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Researchers Discovered Early Signs of Parkinson’s Disease

Update Date: Apr 18, 2013 01:14 PM EDT
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Parkinson's disease, which is a neurodegenerative condition that leads to the breakdown of simple motor functions, is often diagnosed after the disease has already manifested. Researchers believe that if Parkinson's can be spotted at an earlier stage, the progression of the disease could some what be controlled, giving people more time on their feet before their central nervous system starts to fail. According to a new study, researchers working at the Newcastle University in the United Kingdom, there might be other indicators of Parkinson's that are not motor related and can possibly help doctors diagnose patients at the early stages of the disease.

The study observed the relationship between the multiple non-motor symptoms that a patient with Parkinson's has. Although motor skills and coordination are the most common symptoms of Parkinson's, several other symptoms that are not as commonly noted are drooling, bowel complications and anxiety. The researchers of this study believe that these symptoms might be able to indicate whether or not someone will develop Parkinson's. The study recruited 258 participants, 159 of them were recently diagnosed with Parkinson's, whereas 99 of them did not have the disease. All participants were around the same age and were asked about 30 non-motor symptoms that they might have experienced. These symptoms included sexual issues, sleeping problems and gastrointestinal problems.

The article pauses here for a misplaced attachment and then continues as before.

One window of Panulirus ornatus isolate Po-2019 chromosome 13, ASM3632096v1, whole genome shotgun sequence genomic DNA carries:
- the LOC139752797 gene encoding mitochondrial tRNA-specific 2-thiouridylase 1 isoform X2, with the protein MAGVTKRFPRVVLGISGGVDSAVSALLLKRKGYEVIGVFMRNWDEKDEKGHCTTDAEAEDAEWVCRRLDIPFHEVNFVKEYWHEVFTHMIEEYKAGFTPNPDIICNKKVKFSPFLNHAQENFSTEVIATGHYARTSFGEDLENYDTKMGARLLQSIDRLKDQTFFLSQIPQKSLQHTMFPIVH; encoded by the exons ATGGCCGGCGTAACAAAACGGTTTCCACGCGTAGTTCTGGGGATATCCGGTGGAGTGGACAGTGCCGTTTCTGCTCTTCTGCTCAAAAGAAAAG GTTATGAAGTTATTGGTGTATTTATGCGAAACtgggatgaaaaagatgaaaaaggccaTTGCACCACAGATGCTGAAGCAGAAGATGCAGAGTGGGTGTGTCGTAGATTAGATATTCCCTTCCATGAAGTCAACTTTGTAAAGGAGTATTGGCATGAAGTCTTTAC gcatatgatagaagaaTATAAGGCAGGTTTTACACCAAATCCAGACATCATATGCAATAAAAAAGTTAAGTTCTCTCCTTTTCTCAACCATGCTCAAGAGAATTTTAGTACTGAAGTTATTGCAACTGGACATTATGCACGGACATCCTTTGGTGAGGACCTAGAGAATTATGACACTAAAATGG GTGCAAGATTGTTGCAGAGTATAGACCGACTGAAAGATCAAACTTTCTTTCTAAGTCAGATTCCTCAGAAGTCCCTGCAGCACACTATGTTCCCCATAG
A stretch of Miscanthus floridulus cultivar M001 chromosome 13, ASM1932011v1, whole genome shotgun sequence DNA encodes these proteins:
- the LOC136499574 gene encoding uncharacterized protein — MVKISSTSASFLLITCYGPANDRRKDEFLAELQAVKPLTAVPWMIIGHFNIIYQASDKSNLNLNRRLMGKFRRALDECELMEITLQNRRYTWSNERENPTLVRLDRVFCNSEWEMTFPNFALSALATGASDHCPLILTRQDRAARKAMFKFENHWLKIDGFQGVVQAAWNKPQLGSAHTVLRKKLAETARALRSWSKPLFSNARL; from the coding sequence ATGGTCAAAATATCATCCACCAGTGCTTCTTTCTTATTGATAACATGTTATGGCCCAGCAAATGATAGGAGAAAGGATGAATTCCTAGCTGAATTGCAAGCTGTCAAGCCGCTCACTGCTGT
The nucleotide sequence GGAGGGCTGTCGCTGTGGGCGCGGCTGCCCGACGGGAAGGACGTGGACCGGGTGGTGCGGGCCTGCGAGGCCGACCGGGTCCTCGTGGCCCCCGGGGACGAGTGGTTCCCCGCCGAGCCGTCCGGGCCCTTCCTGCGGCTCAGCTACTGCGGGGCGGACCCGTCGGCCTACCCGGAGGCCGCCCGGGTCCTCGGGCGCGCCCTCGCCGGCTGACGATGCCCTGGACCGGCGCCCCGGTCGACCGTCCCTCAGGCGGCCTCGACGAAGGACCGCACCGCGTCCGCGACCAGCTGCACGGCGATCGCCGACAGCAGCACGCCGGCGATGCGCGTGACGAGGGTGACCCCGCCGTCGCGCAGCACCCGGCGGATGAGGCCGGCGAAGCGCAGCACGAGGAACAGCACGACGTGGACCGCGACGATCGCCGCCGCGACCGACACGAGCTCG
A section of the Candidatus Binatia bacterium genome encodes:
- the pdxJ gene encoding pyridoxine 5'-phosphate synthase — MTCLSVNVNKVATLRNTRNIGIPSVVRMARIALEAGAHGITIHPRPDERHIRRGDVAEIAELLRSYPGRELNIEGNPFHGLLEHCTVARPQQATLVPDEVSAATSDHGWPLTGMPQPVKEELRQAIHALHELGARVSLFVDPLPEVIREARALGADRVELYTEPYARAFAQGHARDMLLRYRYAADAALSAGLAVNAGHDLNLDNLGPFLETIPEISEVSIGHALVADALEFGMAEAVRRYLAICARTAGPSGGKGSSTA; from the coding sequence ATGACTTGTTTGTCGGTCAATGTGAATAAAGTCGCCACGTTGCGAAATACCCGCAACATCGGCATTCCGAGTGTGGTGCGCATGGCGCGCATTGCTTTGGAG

"Often people don't even mention these symptoms to their doctors, and doctors don't ask about them, yet many times they can be treated effectively," Dr. Tien K. Khoo, the study's author, explained.

The researchers discovered that 56 percent of the Parkinson's afflicted group had issues with drooling, where as that problem was only prevalent in 6 percent of the group without Parkinson's. 42 percent of people with Parkinson's dealt with constipation whereas 7 percent of people without the disease had constipation. Furthermore, 43 percent of the first group reported anxiety , with only 10 percent of the second group stated they had anxiety as well. The researchers found that people with Parkinson's disease had, on average, eight of the 30 non-motor symptoms. That number dropped to three for people without the disease. The most common non-motor symptoms that Parkinson's patients experienced were urinary urgency, anxiety, constipation, poor sense of smell, and excess saliva resulting in drooling.

"These results show that Parkinson's affects many systems in the body, even in its earliest stages. Often these symptoms affect people's quality of life just as much if not more than the movement problems that come with the disease. Both doctors and patients need to bring these symptoms up and consider available treatments," Khoo stated.

The study was published in the journal, Neurology.  

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